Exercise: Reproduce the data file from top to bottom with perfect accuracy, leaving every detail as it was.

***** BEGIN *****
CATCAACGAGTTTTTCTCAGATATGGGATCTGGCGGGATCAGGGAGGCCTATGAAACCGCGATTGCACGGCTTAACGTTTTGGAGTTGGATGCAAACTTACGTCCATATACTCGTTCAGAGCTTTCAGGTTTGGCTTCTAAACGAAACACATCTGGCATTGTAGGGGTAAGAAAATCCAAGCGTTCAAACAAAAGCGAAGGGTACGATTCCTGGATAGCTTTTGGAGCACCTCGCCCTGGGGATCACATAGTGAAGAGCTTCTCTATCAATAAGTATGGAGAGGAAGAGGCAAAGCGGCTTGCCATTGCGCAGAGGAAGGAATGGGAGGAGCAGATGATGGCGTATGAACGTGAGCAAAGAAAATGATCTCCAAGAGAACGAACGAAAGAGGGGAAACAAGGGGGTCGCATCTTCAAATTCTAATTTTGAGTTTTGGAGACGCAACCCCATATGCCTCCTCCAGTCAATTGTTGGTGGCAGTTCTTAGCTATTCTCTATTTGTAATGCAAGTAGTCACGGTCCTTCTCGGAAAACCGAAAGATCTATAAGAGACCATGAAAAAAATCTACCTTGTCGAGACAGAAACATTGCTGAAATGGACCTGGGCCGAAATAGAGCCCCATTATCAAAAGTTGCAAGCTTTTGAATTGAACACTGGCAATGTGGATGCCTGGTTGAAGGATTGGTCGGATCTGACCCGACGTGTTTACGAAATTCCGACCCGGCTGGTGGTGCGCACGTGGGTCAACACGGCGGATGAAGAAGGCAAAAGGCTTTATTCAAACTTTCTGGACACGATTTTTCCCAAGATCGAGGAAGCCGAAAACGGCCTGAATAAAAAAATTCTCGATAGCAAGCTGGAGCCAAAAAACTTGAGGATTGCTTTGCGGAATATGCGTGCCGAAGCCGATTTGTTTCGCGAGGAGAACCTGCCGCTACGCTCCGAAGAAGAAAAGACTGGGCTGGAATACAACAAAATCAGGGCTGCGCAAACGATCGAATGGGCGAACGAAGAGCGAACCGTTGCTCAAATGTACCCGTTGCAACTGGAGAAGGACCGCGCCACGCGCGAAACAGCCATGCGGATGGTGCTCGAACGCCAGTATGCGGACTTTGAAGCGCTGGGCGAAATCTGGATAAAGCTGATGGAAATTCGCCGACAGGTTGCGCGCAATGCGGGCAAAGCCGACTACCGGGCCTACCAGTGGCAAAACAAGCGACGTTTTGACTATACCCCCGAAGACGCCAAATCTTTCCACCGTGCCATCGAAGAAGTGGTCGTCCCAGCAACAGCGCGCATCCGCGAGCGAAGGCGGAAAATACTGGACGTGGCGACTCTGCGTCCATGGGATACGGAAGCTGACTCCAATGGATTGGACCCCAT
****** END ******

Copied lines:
CATCAACGAGTTTTTCTCAGATATGGGATCTGGCGGGATCAGGGAGGCCTATGAAACCGCGATTGCACGGCTTAACGTTTTGGAGTTGGATGCAAACTTACGTCCATATACTCGTTCAGAGCTTTCAGGTTTGGCTTCTAAACGAAACACATCTGGCATTGTAGGGGTAAGAAAATCCAAGCGTTCAAACAAAAGCGAAGGGTACGATTCCTGGATAGCTTTTGGAGCACCTCGCCCTGGGGATCACATAGTGAAGAGCTTCTCTATCAATAAGTATGGAGAGGAAGAGGCAAAGCGGCTTGCCATTGCGCAGAGGAAGGAATGGGAGGAGCAGATGATGGCGTATGAACGTGAGCAAAGAAAATGATCTCCAAGAGAACGAACGAAAGAGGGGAAACAAGGGGGTCGCATCTTCAAATTCTAATTTTGAGTTTTGGAGACGCAACCCCATATGCCTCCTCCAGTCAATTGTTGGTGGCAGTTCTTAGCTATTCTCTATTTGTAATGCAAGTAGTCACGGTCCTTCTCGGAAAACCGAAAGATCTATAAGAGACCATGAAAAAAATCTACCTTGTCGAGACAGAAACATTGCTGAAATGGACCTGGGCCGAAATAGAGCCCCATTATCAAAAGTTGCAAGCTTTTGAATTGAACACTGGCAATGTGGATGCCTGGTTGAAGGATTGGTCGGATCTGACCCGACGTGTTTACGAAATTCCGACCCGGCTGGTGGTGCGCACGTGGGTCAACACGGCGGATGAAGAAGGCAAAAGGCTTTATTCAAACTTTCTGGACACGATTTTTCCCAAGATCGAGGAAGCCGAAAACGGCCTGAATAAAAAAATTCTCGATAGCAAGCTGGAGCCAAAAAACTTGAGGATTGCTTTGCGGAATATGCGTGCCGAAGCCGATTTGTTTCGCGAGGAGAACCTGCCGCTACGCTCCGAAGAAGAAAAGACTGGGCTGGAATACAACAAAATCAGGGCTGCGCAAACGATCGAATGGGCGAACGAAGAGCGAACCGTTGCTCAAATGTACCCGTTGCAACTGGAGAAGGACCGCGCCACGCGCGAAACAGCCATGCGGATGGTGCTCGAACGCCAGTATGCGGACTTTGAAGCGCTGGGCGAAATCTGGATAAAGCTGATGGAAATTCGCCGACAGGTTGCGCGCAATGCGGGCAAAGCCGACTACCGGGCCTACCAGTGGCAAAACAAGCGACGTTTTGACTATACCCCCGAAGACGCCAAATCTTTCCACCGTGCCATCGAAGAAGTGGTCGTCCCAGCAACAGCGCGCATCCGCGAGCGAAGGCGGAAAATACTGGACGTGGCGACTCTGCGTCCATGGGATACGGAAGCTGACTCCAATGGATTGGACCCCAT